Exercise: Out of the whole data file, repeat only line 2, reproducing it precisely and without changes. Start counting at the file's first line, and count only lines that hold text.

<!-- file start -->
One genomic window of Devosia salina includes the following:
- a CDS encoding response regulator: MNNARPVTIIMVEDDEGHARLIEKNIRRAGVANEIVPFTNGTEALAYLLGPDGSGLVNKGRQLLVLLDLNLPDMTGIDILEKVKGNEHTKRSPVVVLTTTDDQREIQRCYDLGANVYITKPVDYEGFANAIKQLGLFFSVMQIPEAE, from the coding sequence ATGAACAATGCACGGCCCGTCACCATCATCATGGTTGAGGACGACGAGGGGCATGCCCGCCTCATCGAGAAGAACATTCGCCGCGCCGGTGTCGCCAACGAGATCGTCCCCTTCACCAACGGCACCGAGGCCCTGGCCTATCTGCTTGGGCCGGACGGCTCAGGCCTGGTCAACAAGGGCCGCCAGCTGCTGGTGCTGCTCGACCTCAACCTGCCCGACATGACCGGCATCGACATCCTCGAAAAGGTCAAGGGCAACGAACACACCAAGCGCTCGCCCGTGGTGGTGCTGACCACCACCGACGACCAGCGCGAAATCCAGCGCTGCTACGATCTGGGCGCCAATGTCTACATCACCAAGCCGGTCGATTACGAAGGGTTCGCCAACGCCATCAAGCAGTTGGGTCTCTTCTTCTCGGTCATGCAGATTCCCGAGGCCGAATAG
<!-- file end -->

- a CDS encoding response regulator: MNNARPVTIIMVEDDEGHARLIEKNIRRAGVANEIVPFTNGTEALAYLLGPDGSGLVNKGRQLLVLLDLNLPDMTGIDILEKVKGNEHTKRSPVVVLTTTDDQREIQRCYDLGANVYITKPVDYEGFANAIKQLGLFFSVMQIPEAE, from the coding sequence ATGAACAATGCACGGCCCGTCACCATCATCATGGTTGAGGACGACGAGGGGCATGCCCGCCTCATCGAGAAGAACATTCGCCGCGCCGGTGTCGCCAACGAGATCGTCCCCTTCACCAACGGCACCGAGGCCCTGGCCTATCTGCTTGGGCCGGACGGCTCAGGCCTGGTCAACAAGGGCCGCCAGCTGCTGGTGCTGCTCGACCTCAACCTGCCCGACATGACCGGCATCGACATCCTCGAAAAGGTCAAGGGCAACGAACACACCAAGCGCTCGCCCGTGGTGGTGCTGACCACCACCGACGACCAGCGCGAAATCCAGCGCTGCTACGATCTGGGCGCCAATGTCTACATCACCAAGCCGGTCGATTACGAAGGGTTCGCCAACGCCATCAAGCAGTTGGGTCTCTTCTTCTCGGTCATGCAGATTCCCGAGGCCGAATAG